4. Set-up a reasonable schedule to not go insane! Wake up in the morning, get dressed (even if it’s just a t-shirt and leggings), and have a routine for the day. Perhaps you will work on your research for two hours, then take a walk, read a book, do a craft (I have decided to dive into cross-stitching for some odd reason), make food, watch TV, talk on the phone with friends and family, you name it! While we don’t have a lot of control on the global situation besides staying at home and distancing ourselves from others, you CAN control what you are doing each day. Lower all your bars, but don’t lose focus on some sense of structure. Personally, I love structure and enjoy having something to do each day or something to look forward to and work on. While social isolation has removed a lot of the academic goals I’ve been working towards, I find comfort in waking up each day to an alarm, working on a craft for a few hours, answering emails, going outside for a walk, occasionally working on a paper or project, and making food. Even though it’s a completely different pace of life than what I had been doing, I haven’t thrown the baby out with the bathwater (IDK if that’s still a saying at all). On a side note: Don’t let someone on Facebook shame you for not achieving your highest potential or learning 5,000 new skills during social isolation. To quote High School Musical, we’re all in this together! And how you choose to spend your time in isolation is 100% OK. Focus on making yourself happy and staying healthy.
5. Still include your cancelled academic ventures on you CV! You put a lot of hard work into prepping your poster or paper or session for an upcoming conference, don’t let the coronavirus strip you of that hard work. If your work was accepted to a conference, it was still peer-reviewed and should be included on your CV. I have simply placed “(conference canceled)” at the end of the papers and posters I had planned to present. I’m also planning on re-submitting those sessions and papers next year (with any additional collected data over the next academic year). I’ve been dying to present the culmination of my thesis material, and while the conference was canceled, I plan on submitting it next year. The work you have accomplished is still important information to disseminate to your peers, don’t let COVID-19 hinder your research from being shared to your discipline.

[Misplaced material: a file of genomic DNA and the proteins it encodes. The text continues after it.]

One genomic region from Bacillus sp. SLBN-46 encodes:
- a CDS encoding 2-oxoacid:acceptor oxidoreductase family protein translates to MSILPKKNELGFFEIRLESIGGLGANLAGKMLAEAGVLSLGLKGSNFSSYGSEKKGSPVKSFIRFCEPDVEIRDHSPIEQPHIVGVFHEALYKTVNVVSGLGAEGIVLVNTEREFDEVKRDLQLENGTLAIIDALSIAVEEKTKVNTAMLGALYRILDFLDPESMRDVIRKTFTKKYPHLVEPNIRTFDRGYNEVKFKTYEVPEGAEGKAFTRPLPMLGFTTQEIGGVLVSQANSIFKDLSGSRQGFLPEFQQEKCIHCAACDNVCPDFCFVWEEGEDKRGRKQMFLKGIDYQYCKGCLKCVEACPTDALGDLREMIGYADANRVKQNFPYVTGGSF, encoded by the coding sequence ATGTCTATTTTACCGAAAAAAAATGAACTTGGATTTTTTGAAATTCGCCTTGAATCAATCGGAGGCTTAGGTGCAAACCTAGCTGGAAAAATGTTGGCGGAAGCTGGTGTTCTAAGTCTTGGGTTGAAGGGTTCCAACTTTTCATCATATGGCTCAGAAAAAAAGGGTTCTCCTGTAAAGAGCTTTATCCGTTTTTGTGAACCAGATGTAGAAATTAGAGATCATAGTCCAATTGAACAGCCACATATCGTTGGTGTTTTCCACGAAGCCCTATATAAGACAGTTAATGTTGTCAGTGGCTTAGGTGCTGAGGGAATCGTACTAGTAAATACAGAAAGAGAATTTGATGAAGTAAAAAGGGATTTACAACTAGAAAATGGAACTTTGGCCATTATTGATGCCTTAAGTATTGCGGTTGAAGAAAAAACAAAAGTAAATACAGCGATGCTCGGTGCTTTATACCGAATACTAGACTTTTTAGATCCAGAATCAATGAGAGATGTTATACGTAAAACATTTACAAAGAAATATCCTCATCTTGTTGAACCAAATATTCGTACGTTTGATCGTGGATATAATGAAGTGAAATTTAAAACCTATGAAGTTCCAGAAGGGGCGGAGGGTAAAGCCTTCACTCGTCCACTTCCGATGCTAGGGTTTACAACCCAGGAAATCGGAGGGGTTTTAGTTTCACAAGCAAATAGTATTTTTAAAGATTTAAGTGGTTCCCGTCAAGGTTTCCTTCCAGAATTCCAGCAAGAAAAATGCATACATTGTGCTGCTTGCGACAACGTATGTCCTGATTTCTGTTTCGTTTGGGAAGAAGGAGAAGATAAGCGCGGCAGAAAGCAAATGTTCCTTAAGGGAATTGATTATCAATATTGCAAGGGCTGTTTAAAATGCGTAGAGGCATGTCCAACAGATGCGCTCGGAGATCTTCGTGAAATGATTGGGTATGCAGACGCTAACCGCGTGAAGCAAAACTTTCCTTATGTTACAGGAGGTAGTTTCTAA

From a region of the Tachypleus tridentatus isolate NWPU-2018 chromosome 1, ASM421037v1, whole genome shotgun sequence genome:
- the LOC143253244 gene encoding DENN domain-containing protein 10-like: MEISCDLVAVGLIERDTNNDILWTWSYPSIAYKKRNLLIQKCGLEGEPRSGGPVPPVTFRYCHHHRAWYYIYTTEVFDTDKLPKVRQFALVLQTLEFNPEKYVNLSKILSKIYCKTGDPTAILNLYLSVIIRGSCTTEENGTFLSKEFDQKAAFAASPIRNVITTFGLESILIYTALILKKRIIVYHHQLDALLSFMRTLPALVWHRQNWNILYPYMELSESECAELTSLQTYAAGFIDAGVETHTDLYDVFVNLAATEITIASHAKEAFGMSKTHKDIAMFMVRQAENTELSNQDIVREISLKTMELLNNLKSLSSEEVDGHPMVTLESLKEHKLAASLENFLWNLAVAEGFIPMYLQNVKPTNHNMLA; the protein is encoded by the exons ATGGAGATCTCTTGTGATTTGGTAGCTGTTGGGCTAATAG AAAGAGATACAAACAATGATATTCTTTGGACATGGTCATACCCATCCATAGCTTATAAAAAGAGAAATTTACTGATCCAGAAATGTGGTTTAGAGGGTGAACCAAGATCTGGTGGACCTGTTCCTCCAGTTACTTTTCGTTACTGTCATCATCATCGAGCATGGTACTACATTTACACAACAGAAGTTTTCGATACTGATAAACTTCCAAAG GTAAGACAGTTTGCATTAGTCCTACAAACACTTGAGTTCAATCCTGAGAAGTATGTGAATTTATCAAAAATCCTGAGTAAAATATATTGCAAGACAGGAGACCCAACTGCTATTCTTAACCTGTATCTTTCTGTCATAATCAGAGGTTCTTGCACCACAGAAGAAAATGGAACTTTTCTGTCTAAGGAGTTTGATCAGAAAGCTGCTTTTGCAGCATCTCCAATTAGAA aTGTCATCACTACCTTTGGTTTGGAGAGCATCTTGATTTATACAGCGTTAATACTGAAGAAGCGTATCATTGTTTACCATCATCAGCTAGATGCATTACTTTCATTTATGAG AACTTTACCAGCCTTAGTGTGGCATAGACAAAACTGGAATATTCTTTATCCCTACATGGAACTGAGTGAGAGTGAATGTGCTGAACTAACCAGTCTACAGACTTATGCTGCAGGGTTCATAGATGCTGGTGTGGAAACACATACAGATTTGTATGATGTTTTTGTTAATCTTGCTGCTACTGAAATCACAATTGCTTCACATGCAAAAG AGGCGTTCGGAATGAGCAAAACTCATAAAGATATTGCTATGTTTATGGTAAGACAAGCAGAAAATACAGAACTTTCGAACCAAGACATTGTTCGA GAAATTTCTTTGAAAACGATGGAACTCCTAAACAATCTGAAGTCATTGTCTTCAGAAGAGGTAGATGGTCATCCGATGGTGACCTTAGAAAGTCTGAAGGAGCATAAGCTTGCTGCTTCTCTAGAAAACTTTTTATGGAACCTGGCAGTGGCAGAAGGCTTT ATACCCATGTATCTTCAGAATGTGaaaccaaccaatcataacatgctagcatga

6. Finally, search for the positive side in all this chaos. Yes, everything has been canceled for the foreseeable future. However, I now have the opportunity to social isolate with my fiancé (who also happens to be an archaeology graduate student and finds himself in the same boat) and engage in new things that I otherwise wouldn’t have tried. I’ve learned how to sew, made a beautiful needlepoint to hang in my new apartment, grew an herb garden, and have started a bullet journal. Yes, I’ve mildly engaged in academic activities, but I’m not pushing myself to perform at my academic peak. I’ve found that keeping to my own schedule and finding things to occupy my time has filled me with contentment that allows me to find the bright side during these trying times.
While the world is full of uncertainty, and our social media is a range of welcomed optimism and doomsday overreactions, focus on keeping yourself and others healthy and safe. Don’t push yourself past your limits and enjoy the change of pace to re-center on different pursuits that are within your own control. And if nothing in this post brought you solace or guidance or peace, just know that you are not alone. And be realistic in recognizing that some days are going to be a struggle. That’s just a byproduct of the complete upheaval of our perceived daily lives. But happiness is not lost either…it may just come to us in different ways and forms during these next few months.
Till next time,
Keep on swimming